The cars were showcased in a parade sandwiched between the kiddie and main parades. A steady stream of fans stopped by the lot before the show closed at 4 p.m.
Putting the show together was a lot of work but “it was worth it; we wanted to add to the community,” Howe said. And the show did just that.
Would the Howes like to do it again next year. “We WILL do it again,” Howe emphasized. They are mulling options/ideas to enhance the 2015 show which will be discussed when the ‘49er and Classic Car Show committees meet Monday night.
by nathan oster Despite the windy, overcast conditions, it was another successful rodeo for the Days of ’49 committee, which reported an increase in gate receipts compared to 2013 numbers. Inside the arena, of course, the competition was as fierce as ever. Andy Mumm and Luke Wozney split the winner’ pot in the bareback riding, each finishing with scores of 66. Chance Darling was the only rider to post a score in the saddle bronc, earning a 69 to capture first place. Callie Nelson won the women’s breakaway, finishing in a time of 5.38 seconds. Casey Good won the calf roping with a time of 19.15. The junior barrels were more competitive, as Dusty Willis took first in a time of 17.439, followed in second by Trinity Hackney (20.824), in third by Jace Sorensen (22.019) and in fourth by Josie Washakie (22.517). Shannon Hill won the women’s barrels, posting a time of 18.041. Jess West was second in 18.201, followed by Katie McMillan in 18.239 and Sarah Taylor in 18.408. The team roping was a Collingwood affair, as Scott and his son J.T. were on three of the top four teams. J.T. teamed with Casey Good to win the event in 6.53. Scott and J.T. were second in 8.68 and Scott teamed with Shawn Billy to post a 9.62, which was good for fourth. Third place went to the team of Kyle and Larry Allshouse, who posted an 8.87. Cameron Caines was the only one of the 10 cowboys who made it the full 8 seconds in the bull riding, posting a score of 72. Kids rodeo results The spotlight shifted to the young cowboys and cowgirls on Sunday afternoon, as the Days of ’49 hosted its annual Kids Rodeo and Merchant Roping. Buckles were on the line in barrels, poles, steer riding and breakaway. Winners in the barrel racing included Colton Britton of Lovell in the 6-and-under division; Jack Schlattmann of Otto in the 7- to 9-year-old division; Paige Flom of Shell in the 10-14 division and Isabelle Borren of Lovell in the 15-18 division. In the poles, Britton and Schlattmann again reigned supreme in their respective divisions, while Scotlyn Flitner of Shell broke through to claim first in the 10-14 division. Trent Metro of Basin took top honors in steer riding. None of the five contestants posted a time in the breakaway. In the merchant roping, Collingwood Construction — with J.T. as the roper, Tyler as the runner — captured first place. Second went to Good Mining, represented by roper Gene Good and runner Lacee Good.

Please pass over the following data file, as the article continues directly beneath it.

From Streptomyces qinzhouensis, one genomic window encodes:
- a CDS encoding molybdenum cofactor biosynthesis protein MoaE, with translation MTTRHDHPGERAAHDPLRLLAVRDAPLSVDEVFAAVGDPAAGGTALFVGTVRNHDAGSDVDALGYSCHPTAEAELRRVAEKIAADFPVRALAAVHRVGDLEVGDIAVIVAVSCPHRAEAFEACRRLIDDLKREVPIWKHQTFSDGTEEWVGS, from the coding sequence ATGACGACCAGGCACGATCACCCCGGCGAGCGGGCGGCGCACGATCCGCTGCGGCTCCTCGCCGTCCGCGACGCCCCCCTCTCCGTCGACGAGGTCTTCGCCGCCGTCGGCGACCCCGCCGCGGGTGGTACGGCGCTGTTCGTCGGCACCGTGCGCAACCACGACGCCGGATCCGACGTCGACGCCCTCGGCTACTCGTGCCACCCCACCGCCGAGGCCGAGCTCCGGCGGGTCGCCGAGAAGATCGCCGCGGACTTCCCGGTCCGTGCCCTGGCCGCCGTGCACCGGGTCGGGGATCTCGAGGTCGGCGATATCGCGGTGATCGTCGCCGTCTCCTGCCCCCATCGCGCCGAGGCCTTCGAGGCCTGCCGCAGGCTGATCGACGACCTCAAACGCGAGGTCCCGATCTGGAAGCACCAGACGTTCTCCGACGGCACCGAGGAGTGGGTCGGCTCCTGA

July 15, 1930 – June 12, 2014
Memorial services for former Greybull resident Rose Marie Lindsey of Sheridan will be held Monday, June 23 at 11 a.m. at St. Andrew’s Episcopal Church in Basin. Rose, 83, died June 12 at Sheridan Memorial Hospital.
The daughter of Lydia and Henry Stern, Rose was born in Bazine, Kan. July 15, 1930. The family moved to Billings in the early ‘40s where Rose received her education.
Rose married David L. Lindsey April 24, 1953, in Billings; they moved to Greybull in 1959 and lived there for 50 years.
Rose was a member of St. Andrew’s Episcopal Church, Order of the Eastern Star, Chapter AN P.E.O. in Basin. An avid golfer, she was a member of Midway Golf Club and Penny Putter until her health forced her to retire from the game.
She had a green thumb; her yard was a showpiece with geraniums being her passion. Her grandchildren were an important part of her life and she enjoyed helping raise them.
Her husband, David L. Lindsey; son David Thomas Lindsey; two sisters, Irene Montgomery of Las Vegas and Judy Mowery of Billings; and brother, William Eugene Stern, of Billings, preceded her in death.
She is survived by her daughter and son-in-law, Mark and Kathy Bede of Sheridan; two sons and daughters-in-law, Jack and Becky Lindsey of Greybull and Randy and Dian Lindsey of Wenatchee, Wash; sister Mary Lou Mutcher of Billings; brother Robert H. Stern of Lexington, Neb., nine grandchildren and six great-grandchildren.
A luncheon at Eagles Aerie 3086 in Basin will follow the service.